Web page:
Savage’s articles include extremely important contributions to statistical inference, especially the application of the Bayesian approach. There is space only to mention a few of these. The article “Bayesian Statistical Inference for Psychological Research” (1963), written with W. Edwards and H. Lindman, is possibly the best article ever written relating to serious applications of statistical inference. In particular, the authors give the fullest development of the theory of Bayesian hypothesis tests, as originated by H. Jeffreys in his Theory of Probability (1939; 3rd ed., 1961). The article, “Symmetric Measures on Cartesian Products (1955), written with E. Hewitt, was a highly innovative mathematical generalization of de Finetti’s theorem. The monograph, The Foundations of Statistical Inference (1962), contains Savage’s beautiful discussion of Bayesian estimation and hypothesis testing and his theory of precise or stable measurement, which clearly shows the role of so-called uninformative prior distributions. Another important article is “Elicitation of Personal Probabilities and Expectations” (1971), which contains an innovative development of the theory of scoring rules.

Savage exerted an enormous influence upon the development of statistics in the second half of the twentieth century. The resurgence of the subjective Bayesian approach, which Savage insisted was the only foundationally sound and sensible approach, thereby opposing the views of R. A. Fisher and J. Neyman, was largely due to Savage’s efforts, especially in the United States. In his last years Savage wrote a number of articles on the philosophy of statistics, emphasizing the “objectivity” of the subjective Bayesian approach, as contrasted with the “subjectivity” of the so-called objectivistic approach. Savage had an intense and spirited curiosity about almost everything. He was extremely generous in dealing with younger researchers, such as myself, who crossed his path and no doubt affected us in multitudinous ways. He was uncompromising, both with himself and with others. In his honor many of his articles have been collected in The Writings of Leonard Jimmie Savage: A Memorial Selection (1981), along with reminiscences by several of his friends and colleagues. Savage’s honors included the presidency of the Institute of Mathematical Statistics (1957-1958), the Fisher lectureship (1970), and the Wald lectureship (1972). He received an honorary degree from the University of Rochester in 1963.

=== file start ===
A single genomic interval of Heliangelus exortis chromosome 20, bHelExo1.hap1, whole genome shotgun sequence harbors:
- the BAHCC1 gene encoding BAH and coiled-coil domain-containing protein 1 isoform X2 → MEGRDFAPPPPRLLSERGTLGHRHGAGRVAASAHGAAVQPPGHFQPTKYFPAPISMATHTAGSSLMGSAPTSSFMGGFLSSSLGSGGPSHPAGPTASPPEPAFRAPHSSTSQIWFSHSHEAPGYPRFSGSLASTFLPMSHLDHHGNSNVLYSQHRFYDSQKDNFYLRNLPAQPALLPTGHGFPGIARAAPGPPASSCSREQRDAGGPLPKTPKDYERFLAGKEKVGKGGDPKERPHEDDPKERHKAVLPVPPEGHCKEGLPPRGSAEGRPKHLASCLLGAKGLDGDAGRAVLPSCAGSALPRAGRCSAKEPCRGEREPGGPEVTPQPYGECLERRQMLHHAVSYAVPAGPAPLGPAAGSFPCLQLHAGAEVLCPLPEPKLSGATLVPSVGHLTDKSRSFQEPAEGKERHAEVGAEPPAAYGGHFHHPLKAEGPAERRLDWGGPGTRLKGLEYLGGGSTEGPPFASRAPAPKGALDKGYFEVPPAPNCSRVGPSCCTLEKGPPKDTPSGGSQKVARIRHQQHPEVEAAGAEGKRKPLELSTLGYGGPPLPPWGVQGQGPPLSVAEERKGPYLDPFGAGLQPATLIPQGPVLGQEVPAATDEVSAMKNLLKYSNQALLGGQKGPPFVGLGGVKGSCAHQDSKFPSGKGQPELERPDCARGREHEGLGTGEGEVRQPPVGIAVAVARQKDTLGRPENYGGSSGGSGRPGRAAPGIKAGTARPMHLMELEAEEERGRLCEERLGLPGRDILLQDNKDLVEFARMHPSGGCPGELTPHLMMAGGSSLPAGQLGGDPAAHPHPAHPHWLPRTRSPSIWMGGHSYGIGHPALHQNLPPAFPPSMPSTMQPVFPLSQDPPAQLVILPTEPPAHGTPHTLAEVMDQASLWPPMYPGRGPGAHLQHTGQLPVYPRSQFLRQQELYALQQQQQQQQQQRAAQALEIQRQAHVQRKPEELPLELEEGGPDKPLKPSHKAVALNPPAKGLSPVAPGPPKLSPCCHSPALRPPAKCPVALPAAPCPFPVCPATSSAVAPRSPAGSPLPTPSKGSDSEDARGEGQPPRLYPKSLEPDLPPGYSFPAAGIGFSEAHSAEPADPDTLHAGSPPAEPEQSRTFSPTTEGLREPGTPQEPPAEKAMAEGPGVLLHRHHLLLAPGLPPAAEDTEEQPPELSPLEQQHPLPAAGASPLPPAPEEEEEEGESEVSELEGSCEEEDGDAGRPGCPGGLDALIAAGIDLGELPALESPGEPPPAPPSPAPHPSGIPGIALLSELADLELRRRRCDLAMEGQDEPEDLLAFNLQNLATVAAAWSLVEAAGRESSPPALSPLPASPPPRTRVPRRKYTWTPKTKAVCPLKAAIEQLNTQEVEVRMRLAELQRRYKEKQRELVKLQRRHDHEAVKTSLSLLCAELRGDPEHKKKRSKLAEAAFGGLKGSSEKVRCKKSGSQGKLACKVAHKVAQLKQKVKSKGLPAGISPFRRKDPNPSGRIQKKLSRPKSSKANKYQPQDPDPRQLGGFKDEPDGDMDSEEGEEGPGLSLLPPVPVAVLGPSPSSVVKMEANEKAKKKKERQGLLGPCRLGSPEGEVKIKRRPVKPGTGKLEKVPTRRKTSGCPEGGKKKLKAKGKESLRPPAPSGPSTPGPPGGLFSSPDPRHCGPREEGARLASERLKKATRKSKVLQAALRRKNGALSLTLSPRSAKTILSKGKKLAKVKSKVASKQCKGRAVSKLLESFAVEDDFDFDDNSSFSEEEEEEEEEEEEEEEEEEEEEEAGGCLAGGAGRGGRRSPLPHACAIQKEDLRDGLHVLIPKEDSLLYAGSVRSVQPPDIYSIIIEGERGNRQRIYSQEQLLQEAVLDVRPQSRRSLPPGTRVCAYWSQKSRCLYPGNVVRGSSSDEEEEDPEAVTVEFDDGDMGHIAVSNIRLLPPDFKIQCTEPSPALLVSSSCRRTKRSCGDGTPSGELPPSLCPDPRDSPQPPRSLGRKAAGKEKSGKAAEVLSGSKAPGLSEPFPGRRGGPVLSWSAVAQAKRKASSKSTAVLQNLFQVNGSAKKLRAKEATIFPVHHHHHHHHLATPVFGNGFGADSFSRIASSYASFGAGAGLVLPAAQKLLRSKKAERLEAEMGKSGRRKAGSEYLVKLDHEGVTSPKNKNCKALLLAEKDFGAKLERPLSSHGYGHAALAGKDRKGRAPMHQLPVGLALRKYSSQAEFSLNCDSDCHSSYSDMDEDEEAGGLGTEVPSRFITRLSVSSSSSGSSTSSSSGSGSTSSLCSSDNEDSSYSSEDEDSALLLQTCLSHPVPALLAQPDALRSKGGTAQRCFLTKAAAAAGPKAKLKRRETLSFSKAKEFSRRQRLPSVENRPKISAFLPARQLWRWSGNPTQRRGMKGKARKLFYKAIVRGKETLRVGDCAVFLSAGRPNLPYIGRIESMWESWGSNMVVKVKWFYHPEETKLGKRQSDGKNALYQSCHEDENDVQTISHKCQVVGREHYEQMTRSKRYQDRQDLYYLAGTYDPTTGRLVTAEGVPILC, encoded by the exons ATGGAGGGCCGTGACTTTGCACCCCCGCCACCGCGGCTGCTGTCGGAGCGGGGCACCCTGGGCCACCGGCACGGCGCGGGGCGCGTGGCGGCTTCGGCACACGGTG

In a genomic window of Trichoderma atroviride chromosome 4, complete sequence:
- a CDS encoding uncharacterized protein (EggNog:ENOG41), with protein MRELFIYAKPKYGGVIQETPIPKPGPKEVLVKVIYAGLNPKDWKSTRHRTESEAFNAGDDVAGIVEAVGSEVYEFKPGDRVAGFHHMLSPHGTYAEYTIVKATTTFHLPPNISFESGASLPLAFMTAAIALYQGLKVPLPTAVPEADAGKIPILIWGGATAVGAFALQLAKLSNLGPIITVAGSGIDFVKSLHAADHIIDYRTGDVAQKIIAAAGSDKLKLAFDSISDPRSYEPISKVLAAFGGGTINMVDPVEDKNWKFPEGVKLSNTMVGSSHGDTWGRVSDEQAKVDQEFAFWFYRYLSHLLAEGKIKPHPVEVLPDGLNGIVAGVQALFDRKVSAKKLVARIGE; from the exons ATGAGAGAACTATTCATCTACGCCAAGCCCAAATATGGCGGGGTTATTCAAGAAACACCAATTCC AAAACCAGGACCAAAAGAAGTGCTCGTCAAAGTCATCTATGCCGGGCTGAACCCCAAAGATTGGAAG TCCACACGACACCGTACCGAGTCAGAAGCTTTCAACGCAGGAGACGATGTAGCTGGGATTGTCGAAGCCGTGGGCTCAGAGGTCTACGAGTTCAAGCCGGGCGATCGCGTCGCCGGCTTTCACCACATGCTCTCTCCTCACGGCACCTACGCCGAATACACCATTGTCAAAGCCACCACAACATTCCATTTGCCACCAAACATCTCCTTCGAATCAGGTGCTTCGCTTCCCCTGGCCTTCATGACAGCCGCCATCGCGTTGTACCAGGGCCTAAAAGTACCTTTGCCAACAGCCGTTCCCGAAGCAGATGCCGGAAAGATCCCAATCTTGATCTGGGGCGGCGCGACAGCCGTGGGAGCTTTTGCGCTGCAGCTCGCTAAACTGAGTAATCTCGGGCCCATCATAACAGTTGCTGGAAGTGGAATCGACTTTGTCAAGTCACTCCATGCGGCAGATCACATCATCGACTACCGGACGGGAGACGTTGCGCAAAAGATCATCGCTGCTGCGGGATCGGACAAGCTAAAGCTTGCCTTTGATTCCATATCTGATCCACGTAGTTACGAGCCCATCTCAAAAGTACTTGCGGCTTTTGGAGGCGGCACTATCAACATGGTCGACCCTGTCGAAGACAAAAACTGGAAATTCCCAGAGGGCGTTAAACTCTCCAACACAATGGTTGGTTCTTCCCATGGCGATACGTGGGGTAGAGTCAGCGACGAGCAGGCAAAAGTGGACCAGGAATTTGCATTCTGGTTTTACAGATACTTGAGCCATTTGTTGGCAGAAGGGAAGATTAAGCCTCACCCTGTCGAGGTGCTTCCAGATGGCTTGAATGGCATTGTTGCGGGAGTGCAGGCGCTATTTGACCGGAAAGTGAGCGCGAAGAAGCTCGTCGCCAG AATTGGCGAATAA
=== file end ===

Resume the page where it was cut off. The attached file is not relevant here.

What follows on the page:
I. Original Works. Savage’s two most important books were The Foundations of Statistics (New York, 1954; 2nd rev. ed., New York, 1972), and How to Gamble If You Must: Inequalities for Stochastic Processes (New York, 1965), the latter written with Lester Dubins. See also The Foundations of Statistical Inference (London, 1962; New York, 1962). Many of his articles are collected in The Writings of Leonard Jimmie Savage: A Memorial Selection (Washington. D.C., 1981). See, in particular. “Symmetric Measures on Cartesian Products”, in Transactions of the American Mathematical Society, 80 (1955), 470-501, written with E. Hewitt; Bayesian Statistical Inference for Psychological Research”, in Psychological Review, 70 (1963), 193-242, written with W. Edwards and H. Lindman; and “Elicitation of Personal Probabilities and Expectations”, in Journal of the American Statistical Association, 66 (1971), 783-801, all of which are reprinted in the 1981 anthology of Savage’s writings.

II. Secondary Literature. The Writings of Jimmie Savage: A Memorial Selection, cited above, includes the texts of the memorial service given for Savage at Yale University on 18 March 1972 and the memorial service tributes given by W. Allen Wallis. Frederick Mosteller, William and Esther Sleator, and Francis J. Anscombe; the volume also includes a reprint of D. V. Lindley, “L.J. Savage: His Work in Probability and Statistics”, originally published in Annals of Statistics, 8 (1980), 1-24, and a bibliography of Savage’s writings. See also Lester Dubins’ preface to How to Gamble If You Must, cited above, and the preface to Bruno de Finetti’s Probability, Induction, and Statistics (New York, 1972), for evaluations of Savage’s work. For further information on his life and work, see D. A. Berry, “Letter to the Editor”, in The American Statistician, 26 , no. I (1972), 47; S. Feinberg and A. Zellner, eds., Studies in Bcivesian Econometrics and Statistics in Honor of Leonard J. Savage (Amsterdam, 1975); W. Kruskal, “Leonard Jimmie Savage,” in W. Kruskal and J. M. Tanur, eds., Internal Encyclopedia of Statistics (New York, 1978), 889-892: D. V. Lindley, “L. J. Savage”, in Journal of the Royal Statistical Society, A135 (1972), 462-463; and “Savage, Leonard Jimmie”, in International Encyclopedia of the Social Sciences. Biographical Supplement, 18 (1979).

Bruce M. Hill